WHAT WE CAN DO

estrada family
This father has been deported
New Members with Sayda and intern Andreanna
CoFiA welcomes new members
illegal people
Understanding immigration issues is important

WHAT  WE CAN DO

Many people are asking what we can do to support immigrants in this difficult time.  Here are a few ideas:

1.Participate in local events to support immigrants and refugees. Organizations such as the New Jersey Alliance for Immigrant Justice, the American Friends Service Committee Immigrants Rights Program, First Friends of NY and NJ, ACLU are all rich sources of information about what is happening and upcoming events where you can show your support. The National Immigration Law Center is a good resource for legal updates on immigration issues.

2. Educate yourself and speak out! The air is full of false statements about immigrants and their impact on society. Review the web sites of the organizations listed above, and ours too, to update your information.  If you want a brief  “elevator speech” try this one ( borrowed from Neighbors Link of Mt. Kisco, NY):

Immigrants are good for our country, our economy, and our democracy.  Most of us are descended from immigrants, and we know from our own family histories that when immigrants are integrated into a community, everyone thrives. I am going to stand up for the immigrants who are my neighbors.

3. Don’t “out” your undocumented friends. Sometimes well-meaning groups that want to support immigrants but have no direct connections with immigrant groups ask us if we could suggest someone who could come to speak at a meeting. Most people without documents do not want to be put in the public eye.  It is much better to find other ways to learn about immigration  issues. (reading, videos, speakers from various organizations.)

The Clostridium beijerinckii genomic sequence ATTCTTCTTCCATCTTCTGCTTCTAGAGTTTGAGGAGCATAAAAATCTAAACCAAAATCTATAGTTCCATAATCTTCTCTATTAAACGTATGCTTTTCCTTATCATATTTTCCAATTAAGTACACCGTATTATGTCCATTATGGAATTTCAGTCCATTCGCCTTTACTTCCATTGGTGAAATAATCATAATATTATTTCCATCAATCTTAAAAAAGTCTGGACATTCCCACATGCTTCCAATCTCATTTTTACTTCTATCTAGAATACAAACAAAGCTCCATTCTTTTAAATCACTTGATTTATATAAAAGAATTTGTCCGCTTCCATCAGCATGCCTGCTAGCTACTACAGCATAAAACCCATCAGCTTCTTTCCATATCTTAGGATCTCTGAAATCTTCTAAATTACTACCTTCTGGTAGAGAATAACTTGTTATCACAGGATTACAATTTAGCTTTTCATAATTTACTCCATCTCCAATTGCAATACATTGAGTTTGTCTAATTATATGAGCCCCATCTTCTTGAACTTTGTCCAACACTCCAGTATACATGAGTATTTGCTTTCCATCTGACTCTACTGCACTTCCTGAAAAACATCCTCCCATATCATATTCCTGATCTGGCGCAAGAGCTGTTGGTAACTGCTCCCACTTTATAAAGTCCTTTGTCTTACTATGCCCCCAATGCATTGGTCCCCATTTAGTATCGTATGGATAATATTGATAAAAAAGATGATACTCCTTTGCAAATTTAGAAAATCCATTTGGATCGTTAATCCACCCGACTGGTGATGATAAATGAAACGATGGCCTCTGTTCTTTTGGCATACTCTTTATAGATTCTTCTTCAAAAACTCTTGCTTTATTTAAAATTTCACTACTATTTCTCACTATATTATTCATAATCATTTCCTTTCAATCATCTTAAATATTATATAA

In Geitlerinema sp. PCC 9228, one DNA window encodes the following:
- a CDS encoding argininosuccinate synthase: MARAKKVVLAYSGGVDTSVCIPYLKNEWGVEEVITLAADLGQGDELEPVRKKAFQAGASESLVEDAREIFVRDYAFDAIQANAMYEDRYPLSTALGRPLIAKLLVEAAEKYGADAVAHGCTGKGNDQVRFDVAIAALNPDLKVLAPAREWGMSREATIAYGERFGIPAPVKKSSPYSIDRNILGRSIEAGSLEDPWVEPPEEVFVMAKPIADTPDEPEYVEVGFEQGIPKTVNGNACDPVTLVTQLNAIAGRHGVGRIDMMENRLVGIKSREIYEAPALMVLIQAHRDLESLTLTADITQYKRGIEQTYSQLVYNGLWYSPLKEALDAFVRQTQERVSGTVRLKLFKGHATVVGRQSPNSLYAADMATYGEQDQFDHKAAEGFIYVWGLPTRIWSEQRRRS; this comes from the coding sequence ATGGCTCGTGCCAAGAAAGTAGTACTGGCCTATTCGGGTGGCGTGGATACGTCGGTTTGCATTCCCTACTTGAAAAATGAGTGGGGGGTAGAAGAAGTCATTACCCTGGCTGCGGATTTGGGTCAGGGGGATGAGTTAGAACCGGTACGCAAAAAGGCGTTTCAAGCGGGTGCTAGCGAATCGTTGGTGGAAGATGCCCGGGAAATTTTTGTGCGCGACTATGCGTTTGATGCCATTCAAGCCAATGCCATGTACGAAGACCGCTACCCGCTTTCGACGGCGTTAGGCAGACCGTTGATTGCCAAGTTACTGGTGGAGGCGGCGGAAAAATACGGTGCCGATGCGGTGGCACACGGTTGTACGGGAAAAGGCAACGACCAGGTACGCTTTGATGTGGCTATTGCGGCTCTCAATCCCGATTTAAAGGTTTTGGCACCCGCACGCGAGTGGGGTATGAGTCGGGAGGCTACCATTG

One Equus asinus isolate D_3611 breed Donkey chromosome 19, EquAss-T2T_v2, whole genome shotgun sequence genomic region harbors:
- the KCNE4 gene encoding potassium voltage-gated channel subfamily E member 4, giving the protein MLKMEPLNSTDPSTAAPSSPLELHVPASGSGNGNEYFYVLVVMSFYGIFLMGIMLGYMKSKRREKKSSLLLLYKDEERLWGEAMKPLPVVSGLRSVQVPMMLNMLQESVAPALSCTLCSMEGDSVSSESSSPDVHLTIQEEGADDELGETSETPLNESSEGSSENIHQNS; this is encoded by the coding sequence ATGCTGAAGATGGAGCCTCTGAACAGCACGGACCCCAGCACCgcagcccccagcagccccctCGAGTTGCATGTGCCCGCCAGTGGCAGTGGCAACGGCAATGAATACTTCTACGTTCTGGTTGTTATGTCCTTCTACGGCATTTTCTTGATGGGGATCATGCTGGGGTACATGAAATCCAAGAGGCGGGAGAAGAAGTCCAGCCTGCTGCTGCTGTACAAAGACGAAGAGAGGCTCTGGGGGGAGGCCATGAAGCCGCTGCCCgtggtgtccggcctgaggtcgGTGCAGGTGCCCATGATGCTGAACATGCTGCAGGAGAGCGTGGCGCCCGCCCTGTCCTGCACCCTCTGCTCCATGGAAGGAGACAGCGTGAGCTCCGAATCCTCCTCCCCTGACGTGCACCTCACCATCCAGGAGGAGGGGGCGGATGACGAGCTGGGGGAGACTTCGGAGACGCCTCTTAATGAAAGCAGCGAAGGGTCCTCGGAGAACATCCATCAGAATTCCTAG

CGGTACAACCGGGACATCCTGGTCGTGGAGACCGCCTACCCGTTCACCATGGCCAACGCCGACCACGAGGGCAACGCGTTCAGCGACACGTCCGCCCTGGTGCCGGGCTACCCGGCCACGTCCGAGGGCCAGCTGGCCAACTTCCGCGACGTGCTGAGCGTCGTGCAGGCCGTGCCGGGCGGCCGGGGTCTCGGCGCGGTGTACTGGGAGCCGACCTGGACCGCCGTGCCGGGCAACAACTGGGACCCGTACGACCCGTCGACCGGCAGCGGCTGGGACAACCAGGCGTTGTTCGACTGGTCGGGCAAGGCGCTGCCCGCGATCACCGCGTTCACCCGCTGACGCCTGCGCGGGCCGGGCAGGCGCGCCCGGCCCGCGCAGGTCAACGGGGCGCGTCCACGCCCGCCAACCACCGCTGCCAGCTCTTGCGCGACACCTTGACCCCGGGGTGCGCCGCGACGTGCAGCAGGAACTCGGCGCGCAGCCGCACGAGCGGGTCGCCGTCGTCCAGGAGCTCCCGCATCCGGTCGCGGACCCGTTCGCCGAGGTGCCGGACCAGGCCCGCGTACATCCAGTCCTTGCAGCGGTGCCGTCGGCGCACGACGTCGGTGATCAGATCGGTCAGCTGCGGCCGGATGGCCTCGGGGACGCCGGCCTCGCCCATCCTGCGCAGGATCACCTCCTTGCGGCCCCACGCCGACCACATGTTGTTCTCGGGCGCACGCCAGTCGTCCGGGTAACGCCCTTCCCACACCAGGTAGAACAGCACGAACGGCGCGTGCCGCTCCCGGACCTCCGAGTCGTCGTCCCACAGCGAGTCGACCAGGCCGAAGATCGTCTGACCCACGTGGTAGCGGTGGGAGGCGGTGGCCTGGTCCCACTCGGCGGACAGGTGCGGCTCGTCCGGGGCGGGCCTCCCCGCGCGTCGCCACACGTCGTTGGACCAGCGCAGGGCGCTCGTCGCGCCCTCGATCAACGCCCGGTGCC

4. Report bona fide ICE actions but don’t spread rumors. When we ask our friends if they have heard of ICE raids on homes, work places, or on the street many will say they heard that a friend of a friend was picked up getting on a bus. These vague rumors only increase fear and do not provide concrete evidence that something is going on.  Go to the web sites of the groups listed above to get more solid information.  Or contact United We Dream Migra Watch Hotline at 1-844-363-1423 or Immigrant Defense Project at 212-725-6422.  If you actually witness an ICE action document  it with a many details as possible, including photos.

5.Donate to a reliable organization. Some organizations, like CoFiA, may have special funds you can specify.  For example, if you want to help people get bonded out of immigration detention,  put that on your CoFiA donation check memo line.  If you want to help immigrants in general with various emergency needs, put “Spiegel Fund” on the memo line.  (The daily grind of trying to cope with needing work, housing, food, child care, etc., goes on whatever ICE is up to. )

6.Volunteer. CoFiA needs a wide variety of volunteers for our committees:

A—Carpools:   people to take our friends to appointments, including immigration check-ins, medical, dental, legal, etc.

B–Rapid Response Team (RRT); people who would be ready to help if someone is arrested, detained, or deported.

C—Providing safe housing. A group of volunteers who would be willing to take immigrants and/or their children into their homes if they fear being picked up by ICE—or have been picked up already leaving children behind.

D—Form fillers.  We need a few people to help fill out various ICE-related forms such as a Power of Attorney for guardians of children who are at risk if parents are deported, or other forms such as school registration.

E—ESL, literacy, or civics teachers.  These could be group settings or one-on-one.

If you want to help with any of these or other tasks, send us an email at info@communityoffriendsinaction.org.  Caution:  none of these are easy, nor can we guarantee that you could perform the services on a specific day or time or month.  The life of an immigrant is lived day-by-day and hour-by-hour.  To be able to help we have to be able to share that uncertainty.

Leave a Comment